Ahead of the Chancellor’s Budget Report on Wednesday, over half of people in Wales have admitted that they are worried about some aspect of financial security.
According to the Principality Building Society Saving and Spending Survey, 52% of people are concerned about their finances, including not having enough money for leisure time (14%), not having enough money to retire (14%), losing their job (9%) and generally not having enough money to live on (12%).
Only 29% of people in Wales describe their financial situation as healthy. With the majority (53%) saying they get by, but do not have a lot left after the usual outgoings have been paid for, and 18% describing their situation as ‘Tight’, ‘Struggling’ or ‘in trouble’.
But, when compared with Mintel’s recent Consumer, Saving and Investing Report for the UK, the picture in Wales fairs much better. A higher 40 per cent of people in the UK, more than double those in Wales, described their situation as ‘Tight’, ‘Struggling’ or ‘in trouble’.
The sixth Principality survey – carried out by Cardiff-based Research & Marketing and conducted among 500 people living in Cardiff, Swansea, Newport and Wrexham – provides a regular snapshot of the spending and savings habits of the people of Wales and shows that individual levels of saving across the country have been declining since May 2010.
Following the election of the coalition government, the average amount saved on a quarterly basis has decreased from £1088 between May and July 2010, to £801 between November 2010 and January 2011.
Graeme Yorston, Chief Operating Officer at Principality Building Society, said: "A difficult climate emphasizes the importance of saving and being financially prepared, but the squeeze on household budgets over the past couple of months has had a downward affect on savings – people simply cannot afford to put money aside for the future, despite rising university fees, requirements for a larger house deposit and changes to the state pension, all put greater emphasis on saving while you are young.
"We support the Building Societies Association in their call for Government action to assist savers and borrowers in this week’s Budget. Allowing two-way transfers of ISAs, from stocks and shares to Cash ISAs is just one simple measure that will provide a tax benefit to those on lower incomes.
In addition, We strongly feel that teaching children the benefits of saving from a young age can reap rewards in the future, helping them to budget more effectively, realise the value of money and steer them away from a future reliance on credit cards and while we support the introduction of a junior ISA as a means of achieving this aim, we would urge the Government to keep the structure of this product within the existing ISA framework and infrastructure to limit the amount of process change and cost incurred to institutions as a result of this. Increasing the £100 limit for tax exemption on interest from parent’s deposits into a children’s account would create an added incentive to encourage families to put money aside for their children’s futures – particularly following the end of the Child Trust Fund."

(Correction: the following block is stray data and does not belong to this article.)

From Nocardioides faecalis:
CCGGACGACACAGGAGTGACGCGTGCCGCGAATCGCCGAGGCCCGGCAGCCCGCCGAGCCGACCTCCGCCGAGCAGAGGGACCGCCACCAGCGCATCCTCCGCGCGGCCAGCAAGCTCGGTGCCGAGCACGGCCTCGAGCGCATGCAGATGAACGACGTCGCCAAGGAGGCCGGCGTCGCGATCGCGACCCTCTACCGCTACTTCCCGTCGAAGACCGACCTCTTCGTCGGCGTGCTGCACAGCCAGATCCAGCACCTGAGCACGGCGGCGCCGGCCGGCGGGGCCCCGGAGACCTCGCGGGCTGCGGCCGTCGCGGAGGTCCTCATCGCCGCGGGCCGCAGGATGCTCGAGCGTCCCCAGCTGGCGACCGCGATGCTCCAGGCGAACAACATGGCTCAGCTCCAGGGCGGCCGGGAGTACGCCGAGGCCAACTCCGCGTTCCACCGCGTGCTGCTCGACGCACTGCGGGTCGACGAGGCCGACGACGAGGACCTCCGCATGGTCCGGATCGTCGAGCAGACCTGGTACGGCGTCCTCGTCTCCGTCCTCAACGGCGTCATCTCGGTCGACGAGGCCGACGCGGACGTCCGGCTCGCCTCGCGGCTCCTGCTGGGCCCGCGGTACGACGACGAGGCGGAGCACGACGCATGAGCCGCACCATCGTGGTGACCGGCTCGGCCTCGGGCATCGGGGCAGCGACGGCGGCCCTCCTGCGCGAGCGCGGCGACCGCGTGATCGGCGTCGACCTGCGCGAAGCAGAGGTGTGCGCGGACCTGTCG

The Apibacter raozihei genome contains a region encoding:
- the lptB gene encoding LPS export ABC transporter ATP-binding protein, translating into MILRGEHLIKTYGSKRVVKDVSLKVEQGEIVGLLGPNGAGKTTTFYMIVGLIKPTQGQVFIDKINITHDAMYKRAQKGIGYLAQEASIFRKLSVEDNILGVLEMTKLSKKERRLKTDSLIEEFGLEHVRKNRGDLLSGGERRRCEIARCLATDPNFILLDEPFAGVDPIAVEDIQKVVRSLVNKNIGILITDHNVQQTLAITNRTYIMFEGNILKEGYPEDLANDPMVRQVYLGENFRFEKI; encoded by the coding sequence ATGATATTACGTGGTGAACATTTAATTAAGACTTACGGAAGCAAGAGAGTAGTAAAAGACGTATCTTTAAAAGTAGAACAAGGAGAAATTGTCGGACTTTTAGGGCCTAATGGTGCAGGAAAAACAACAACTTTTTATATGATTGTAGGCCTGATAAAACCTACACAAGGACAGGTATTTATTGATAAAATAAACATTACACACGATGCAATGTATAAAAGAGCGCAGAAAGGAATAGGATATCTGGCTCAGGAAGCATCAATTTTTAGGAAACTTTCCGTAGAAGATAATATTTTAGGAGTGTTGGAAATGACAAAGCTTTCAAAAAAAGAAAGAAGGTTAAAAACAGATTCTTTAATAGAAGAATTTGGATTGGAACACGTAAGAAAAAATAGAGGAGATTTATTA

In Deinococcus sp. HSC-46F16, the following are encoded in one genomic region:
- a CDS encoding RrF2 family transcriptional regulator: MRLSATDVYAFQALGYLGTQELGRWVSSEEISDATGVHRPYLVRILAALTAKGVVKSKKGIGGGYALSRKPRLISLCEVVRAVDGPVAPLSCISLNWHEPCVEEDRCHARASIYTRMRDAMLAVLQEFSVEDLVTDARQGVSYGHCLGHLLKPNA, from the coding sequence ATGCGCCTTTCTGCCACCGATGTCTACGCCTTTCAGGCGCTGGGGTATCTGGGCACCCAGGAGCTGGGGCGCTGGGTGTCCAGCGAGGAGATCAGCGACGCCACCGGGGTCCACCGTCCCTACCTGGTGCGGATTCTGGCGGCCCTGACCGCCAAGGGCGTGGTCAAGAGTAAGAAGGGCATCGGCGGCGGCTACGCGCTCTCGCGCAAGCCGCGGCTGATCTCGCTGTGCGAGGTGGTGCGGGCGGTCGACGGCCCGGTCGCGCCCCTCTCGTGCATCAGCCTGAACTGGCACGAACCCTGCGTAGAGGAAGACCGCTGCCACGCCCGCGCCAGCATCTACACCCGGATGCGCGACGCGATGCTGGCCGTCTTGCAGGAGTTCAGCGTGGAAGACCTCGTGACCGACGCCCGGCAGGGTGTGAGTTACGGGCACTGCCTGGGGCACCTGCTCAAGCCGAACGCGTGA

With house prices still vulnerable to setbacks, and continued lack of movement in the housing market, Principality is also urging the Government to continue support for borrowers, particularly first time buyers, in the upcoming Budget.
Graeme continued: "It is the mutual ideal to help people afford their own homes and we are committed to doing all that we can to help first time buyers get a foot on the property ladder. At a time when borrowers are facing multiple hurdles, we would urge the Government to make permanent stamp duty relief for first time buyers purchasing properties under £250,000 – we believe this will help to ease some of the transaction costs associated with buying a home. We would also welcome a more phased approach to stamp duty, away from the current ‘slab’ structure which encourages a bunching of transactions at prices just below the thresholds for different rates, in order to create a healthier housing market.
"As 2011 progresses, the outlook for unemployment is set to rise, placing more emphasis on the support available to borrowers facing difficulties. We remain committed to, wherever possible, help borrowers who are experiencing financial difficulty to remain in their homes and we urge the government to review the effectiveness of all of all its support measures, in particular, one of its most successful measures, Support for Mortgage Interest (SMI) and to bring the SMI rate more in line with borrowers mortgage rates.
"The financial outlook for the people of Wales is a concern. Chancellor George Osborne’s ‘budget for growth’ this year will undoubtedly be focussed on delivering a credible plan to deal with the budget deficit and promote a sustainable economic recovery. But with personal tax levels in the UK currently among the highest in the developed world, the Chancellor will need to introduce measures that will significantly boost both consumer and business confidence."
Notes to editors
• Formed in 1860, Principality is Wales's largest building society.
• The Society is committed to supporting the communities of Wales.
• With more branches (51) in Wales than any other building society, Principality is the 7th largest building society in the UK.
• The Society has assets of over £6 billion.
• Principality is committed to remaining a mutual organisation.